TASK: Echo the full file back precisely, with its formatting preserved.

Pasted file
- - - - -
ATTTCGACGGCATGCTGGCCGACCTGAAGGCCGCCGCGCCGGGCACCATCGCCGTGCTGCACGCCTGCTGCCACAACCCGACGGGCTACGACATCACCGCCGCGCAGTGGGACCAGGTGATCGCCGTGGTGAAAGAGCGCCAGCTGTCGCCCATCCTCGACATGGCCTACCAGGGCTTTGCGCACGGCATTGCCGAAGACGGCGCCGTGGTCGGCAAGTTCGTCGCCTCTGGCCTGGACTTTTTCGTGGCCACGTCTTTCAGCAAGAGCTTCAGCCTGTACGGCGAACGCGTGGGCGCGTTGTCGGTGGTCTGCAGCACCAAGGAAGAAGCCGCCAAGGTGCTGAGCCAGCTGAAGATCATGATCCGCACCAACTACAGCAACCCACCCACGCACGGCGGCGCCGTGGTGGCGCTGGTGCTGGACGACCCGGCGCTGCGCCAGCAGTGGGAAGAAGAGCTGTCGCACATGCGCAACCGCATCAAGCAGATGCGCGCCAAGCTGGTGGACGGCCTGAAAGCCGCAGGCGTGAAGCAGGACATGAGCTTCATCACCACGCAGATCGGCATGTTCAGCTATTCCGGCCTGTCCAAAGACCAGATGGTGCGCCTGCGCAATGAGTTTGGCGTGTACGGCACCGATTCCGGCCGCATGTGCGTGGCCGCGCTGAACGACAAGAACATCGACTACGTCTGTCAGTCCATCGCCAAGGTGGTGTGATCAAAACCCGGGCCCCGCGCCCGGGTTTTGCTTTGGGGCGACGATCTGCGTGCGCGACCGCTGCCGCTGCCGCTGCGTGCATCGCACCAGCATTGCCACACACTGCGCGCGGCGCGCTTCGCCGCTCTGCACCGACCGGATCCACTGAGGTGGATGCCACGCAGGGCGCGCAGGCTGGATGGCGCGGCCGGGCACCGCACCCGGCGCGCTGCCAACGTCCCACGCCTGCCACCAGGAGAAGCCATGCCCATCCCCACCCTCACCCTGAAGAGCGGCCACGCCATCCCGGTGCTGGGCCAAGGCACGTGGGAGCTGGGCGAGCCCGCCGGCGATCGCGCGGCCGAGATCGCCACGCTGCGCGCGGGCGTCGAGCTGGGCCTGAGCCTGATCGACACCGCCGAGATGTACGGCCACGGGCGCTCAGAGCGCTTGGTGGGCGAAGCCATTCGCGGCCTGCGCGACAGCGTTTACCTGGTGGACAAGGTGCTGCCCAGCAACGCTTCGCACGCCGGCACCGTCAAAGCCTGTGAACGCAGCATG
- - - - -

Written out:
ATTTCGACGGCATGCTGGCCGACCTGAAGGCCGCCGCGCCGGGCACCATCGCCGTGCTGCACGCCTGCTGCCACAACCCGACGGGCTACGACATCACCGCCGCGCAGTGGGACCAGGTGATCGCCGTGGTGAAAGAGCGCCAGCTGTCGCCCATCCTCGACATGGCCTACCAGGGCTTTGCGCACGGCATTGCCGAAGACGGCGCCGTGGTCGGCAAGTTCGTCGCCTCTGGCCTGGACTTTTTCGTGGCCACGTCTTTCAGCAAGAGCTTCAGCCTGTACGGCGAACGCGTGGGCGCGTTGTCGGTGGTCTGCAGCACCAAGGAAGAAGCCGCCAAGGTGCTGAGCCAGCTGAAGATCATGATCCGCACCAACTACAGCAACCCACCCACGCACGGCGGCGCCGTGGTGGCGCTGGTGCTGGACGACCCGGCGCTGCGCCAGCAGTGGGAAGAAGAGCTGTCGCACATGCGCAACCGCATCAAGCAGATGCGCGCCAAGCTGGTGGACGGCCTGAAAGCCGCAGGCGTGAAGCAGGACATGAGCTTCATCACCACGCAGATCGGCATGTTCAGCTATTCCGGCCTGTCCAAAGACCAGATGGTGCGCCTGCGCAATGAGTTTGGCGTGTACGGCACCGATTCCGGCCGCATGTGCGTGGCCGCGCTGAACGACAAGAACATCGACTACGTCTGTCAGTCCATCGCCAAGGTGGTGTGATCAAAACCCGGGCCCCGCGCCCGGGTTTTGCTTTGGGGCGACGATCTGCGTGCGCGACCGCTGCCGCTGCCGCTGCGTGCATCGCACCAGCATTGCCACACACTGCGCGCGGCGCGCTTCGCCGCTCTGCACCGACCGGATCCACTGAGGTGGATGCCACGCAGGGCGCGCAGGCTGGATGGCGCGGCCGGGCACCGCACCCGGCGCGCTGCCAACGTCCCACGCCTGCCACCAGGAGAAGCCATGCCCATCCCCACCCTCACCCTGAAGAGCGGCCACGCCATCCCGGTGCTGGGCCAAGGCACGTGGGAGCTGGGCGAGCCCGCCGGCGATCGCGCGGCCGAGATCGCCACGCTGCGCGCGGGCGTCGAGCTGGGCCTGAGCCTGATCGACACCGCCGAGATGTACGGCCACGGGCGCTCAGAGCGCTTGGTGGGCGAAGCCATTCGCGGCCTGCGCGACAGCGTTTACCTGGTGGACAAGGTGCTGCCCAGCAACGCTTCGCACGCCGGCACCGTCAAAGCCTGTGAACGCAGCATG